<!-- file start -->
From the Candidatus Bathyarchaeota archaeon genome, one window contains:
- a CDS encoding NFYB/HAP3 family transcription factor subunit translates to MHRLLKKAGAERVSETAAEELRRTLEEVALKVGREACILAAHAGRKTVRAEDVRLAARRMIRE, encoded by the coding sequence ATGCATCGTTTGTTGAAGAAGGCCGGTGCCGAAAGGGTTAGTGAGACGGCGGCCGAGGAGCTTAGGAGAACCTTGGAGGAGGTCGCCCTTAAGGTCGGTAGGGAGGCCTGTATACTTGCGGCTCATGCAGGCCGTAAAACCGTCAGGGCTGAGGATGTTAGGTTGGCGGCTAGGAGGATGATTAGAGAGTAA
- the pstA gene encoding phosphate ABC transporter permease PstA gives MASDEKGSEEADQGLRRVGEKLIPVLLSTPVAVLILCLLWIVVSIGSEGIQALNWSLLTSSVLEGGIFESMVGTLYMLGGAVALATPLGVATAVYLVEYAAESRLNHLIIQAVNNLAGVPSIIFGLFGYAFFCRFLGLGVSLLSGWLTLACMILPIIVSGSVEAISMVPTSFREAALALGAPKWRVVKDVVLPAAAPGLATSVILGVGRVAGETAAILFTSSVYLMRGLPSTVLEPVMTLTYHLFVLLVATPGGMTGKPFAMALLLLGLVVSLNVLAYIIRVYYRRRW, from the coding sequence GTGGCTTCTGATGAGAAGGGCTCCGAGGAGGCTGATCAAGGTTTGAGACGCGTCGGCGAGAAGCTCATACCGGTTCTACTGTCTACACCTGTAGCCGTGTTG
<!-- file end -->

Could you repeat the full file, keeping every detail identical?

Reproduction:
From the Candidatus Bathyarchaeota archaeon genome, one window contains:
- a CDS encoding NFYB/HAP3 family transcription factor subunit translates to MHRLLKKAGAERVSETAAEELRRTLEEVALKVGREACILAAHAGRKTVRAEDVRLAARRMIRE, encoded by the coding sequence ATGCATCGTTTGTTGAAGAAGGCCGGTGCCGAAAGGGTTAGTGAGACGGCGGCCGAGGAGCTTAGGAGAACCTTGGAGGAGGTCGCCCTTAAGGTCGGTAGGGAGGCCTGTATACTTGCGGCTCATGCAGGCCGTAAAACCGTCAGGGCTGAGGATGTTAGGTTGGCGGCTAGGAGGATGATTAGAGAGTAA
- the pstA gene encoding phosphate ABC transporter permease PstA gives MASDEKGSEEADQGLRRVGEKLIPVLLSTPVAVLILCLLWIVVSIGSEGIQALNWSLLTSSVLEGGIFESMVGTLYMLGGAVALATPLGVATAVYLVEYAAESRLNHLIIQAVNNLAGVPSIIFGLFGYAFFCRFLGLGVSLLSGWLTLACMILPIIVSGSVEAISMVPTSFREAALALGAPKWRVVKDVVLPAAAPGLATSVILGVGRVAGETAAILFTSSVYLMRGLPSTVLEPVMTLTYHLFVLLVATPGGMTGKPFAMALLLLGLVVSLNVLAYIIRVYYRRRW, from the coding sequence GTGGCTTCTGATGAGAAGGGCTCCGAGGAGGCTGATCAAGGTTTGAGACGCGTCGGCGAGAAGCTCATACCGGTTCTACTGTCTACACCTGTAGCCGTGTTG